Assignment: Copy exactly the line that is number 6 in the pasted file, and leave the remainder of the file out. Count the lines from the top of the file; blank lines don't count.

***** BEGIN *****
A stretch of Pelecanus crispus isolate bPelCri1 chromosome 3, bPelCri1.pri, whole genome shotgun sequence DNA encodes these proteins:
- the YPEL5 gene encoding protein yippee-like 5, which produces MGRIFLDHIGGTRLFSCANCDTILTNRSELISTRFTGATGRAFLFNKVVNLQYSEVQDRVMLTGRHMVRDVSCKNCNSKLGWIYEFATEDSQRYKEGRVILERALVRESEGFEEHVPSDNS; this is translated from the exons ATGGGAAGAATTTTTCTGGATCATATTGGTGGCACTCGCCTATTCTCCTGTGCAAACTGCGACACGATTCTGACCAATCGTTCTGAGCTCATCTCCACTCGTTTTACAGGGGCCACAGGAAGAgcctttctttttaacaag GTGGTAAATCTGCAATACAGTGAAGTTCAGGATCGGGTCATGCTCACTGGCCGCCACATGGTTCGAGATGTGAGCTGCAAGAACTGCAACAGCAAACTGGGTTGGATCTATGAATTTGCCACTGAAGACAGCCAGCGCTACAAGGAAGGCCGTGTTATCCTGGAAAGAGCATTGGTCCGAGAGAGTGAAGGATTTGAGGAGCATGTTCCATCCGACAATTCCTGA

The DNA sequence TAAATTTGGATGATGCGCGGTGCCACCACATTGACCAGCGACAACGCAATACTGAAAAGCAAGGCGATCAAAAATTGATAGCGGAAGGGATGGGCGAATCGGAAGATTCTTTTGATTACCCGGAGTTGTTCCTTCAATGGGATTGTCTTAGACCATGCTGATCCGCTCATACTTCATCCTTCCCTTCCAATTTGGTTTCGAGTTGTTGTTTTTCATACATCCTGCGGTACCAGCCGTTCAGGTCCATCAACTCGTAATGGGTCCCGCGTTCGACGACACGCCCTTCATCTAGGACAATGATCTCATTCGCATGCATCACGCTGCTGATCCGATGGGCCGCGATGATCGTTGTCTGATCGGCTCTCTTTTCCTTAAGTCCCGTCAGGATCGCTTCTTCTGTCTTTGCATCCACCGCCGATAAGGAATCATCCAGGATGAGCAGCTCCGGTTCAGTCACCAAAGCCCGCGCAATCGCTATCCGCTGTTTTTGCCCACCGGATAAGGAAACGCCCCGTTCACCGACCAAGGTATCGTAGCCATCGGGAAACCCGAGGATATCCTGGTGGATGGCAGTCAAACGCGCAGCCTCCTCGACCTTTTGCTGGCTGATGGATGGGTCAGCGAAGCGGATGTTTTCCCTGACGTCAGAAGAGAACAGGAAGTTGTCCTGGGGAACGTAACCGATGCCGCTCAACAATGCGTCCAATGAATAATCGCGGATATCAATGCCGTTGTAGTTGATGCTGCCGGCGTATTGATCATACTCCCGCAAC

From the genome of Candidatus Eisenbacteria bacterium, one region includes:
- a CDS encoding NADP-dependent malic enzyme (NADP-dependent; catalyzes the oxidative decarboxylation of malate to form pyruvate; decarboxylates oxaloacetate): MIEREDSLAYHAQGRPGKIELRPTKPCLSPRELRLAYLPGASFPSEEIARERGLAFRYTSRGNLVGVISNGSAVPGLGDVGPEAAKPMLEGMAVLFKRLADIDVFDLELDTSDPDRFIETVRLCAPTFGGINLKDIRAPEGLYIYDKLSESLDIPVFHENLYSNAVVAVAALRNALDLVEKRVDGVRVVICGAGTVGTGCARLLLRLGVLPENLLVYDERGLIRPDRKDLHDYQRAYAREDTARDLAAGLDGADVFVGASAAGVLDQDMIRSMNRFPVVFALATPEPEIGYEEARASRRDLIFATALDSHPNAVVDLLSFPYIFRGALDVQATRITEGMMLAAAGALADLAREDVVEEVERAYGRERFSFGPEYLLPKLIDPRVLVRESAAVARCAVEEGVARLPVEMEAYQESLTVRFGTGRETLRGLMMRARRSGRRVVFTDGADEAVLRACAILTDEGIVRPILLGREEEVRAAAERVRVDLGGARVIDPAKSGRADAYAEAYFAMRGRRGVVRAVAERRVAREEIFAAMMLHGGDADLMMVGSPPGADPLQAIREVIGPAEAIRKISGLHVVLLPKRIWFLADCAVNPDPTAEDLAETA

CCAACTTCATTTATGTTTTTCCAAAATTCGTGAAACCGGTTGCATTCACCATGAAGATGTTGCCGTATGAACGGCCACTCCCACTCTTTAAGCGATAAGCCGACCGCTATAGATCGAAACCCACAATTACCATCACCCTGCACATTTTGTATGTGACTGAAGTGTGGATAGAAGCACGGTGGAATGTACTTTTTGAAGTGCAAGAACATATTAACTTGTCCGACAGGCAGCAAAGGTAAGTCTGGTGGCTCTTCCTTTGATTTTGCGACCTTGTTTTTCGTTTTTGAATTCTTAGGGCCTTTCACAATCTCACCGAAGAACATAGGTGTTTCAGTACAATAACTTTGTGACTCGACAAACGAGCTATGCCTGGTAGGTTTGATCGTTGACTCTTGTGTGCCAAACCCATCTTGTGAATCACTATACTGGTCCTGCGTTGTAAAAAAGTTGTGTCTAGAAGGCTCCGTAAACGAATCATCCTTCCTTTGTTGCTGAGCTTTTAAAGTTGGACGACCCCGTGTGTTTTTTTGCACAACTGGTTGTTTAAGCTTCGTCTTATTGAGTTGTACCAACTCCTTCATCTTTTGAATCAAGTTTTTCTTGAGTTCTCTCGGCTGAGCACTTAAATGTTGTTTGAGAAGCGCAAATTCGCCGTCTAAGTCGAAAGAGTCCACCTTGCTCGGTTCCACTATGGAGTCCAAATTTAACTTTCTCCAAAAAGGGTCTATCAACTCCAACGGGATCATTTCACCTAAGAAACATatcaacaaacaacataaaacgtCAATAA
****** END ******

CCAACTTCATTTATGTTTTTCCAAAATTCGTGAAACCGGTTGCATTCACCATGAAGATGTTGCCGTATGAACGGCCACTCCCACTCTTTAAGCGATAAGCCGACCGCTATAGATCGAAACCCACAATTACCATCACCCTGCACATTTTGTATGTGACTGAAGTGTGGATAGAAGCACGGTGGAATGTACTTTTTGAAGTGCAAGAACATATTAACTTGTCCGACAGGCAGCAAAGGTAAGTCTGGTGGCTCTTCCTTTGATTTTGCGACCTTGTTTTTCGTTTTTGAATTCTTAGGGCCTTTCACAATCTCACCGAAGAACATAGGTGTTTCAGTACAATAACTTTGTGACTCGACAAACGAGCTATGCCTGGTAGGTTTGATCGTTGACTCTTGTGTGCCAAACCCATCTTGTGAATCACTATACTGGTCCTGCGTTGTAAAAAAGTTGTGTCTAGAAGGCTCCGTAAACGAATCATCCTTCCTTTGTTGCTGAGCTTTTAAAGTTGGACGACCCCGTGTGTTTTTTTGCACAACTGGTTGTTTAAGCTTCGTCTTATTGAGTTGTACCAACTCCTTCATCTTTTGAATCAAGTTTTTCTTGAGTTCTCTCGGCTGAGCACTTAAATGTTGTTTGAGAAGCGCAAATTCGCCGTCTAAGTCGAAAGAGTCCACCTTGCTCGGTTCCACTATGGAGTCCAAATTTAACTTTCTCCAAAAAGGGTCTATCAACTCCAACGGGATCATTTCACCTAAGAAACATatcaacaaacaacataaaacgtCAATAA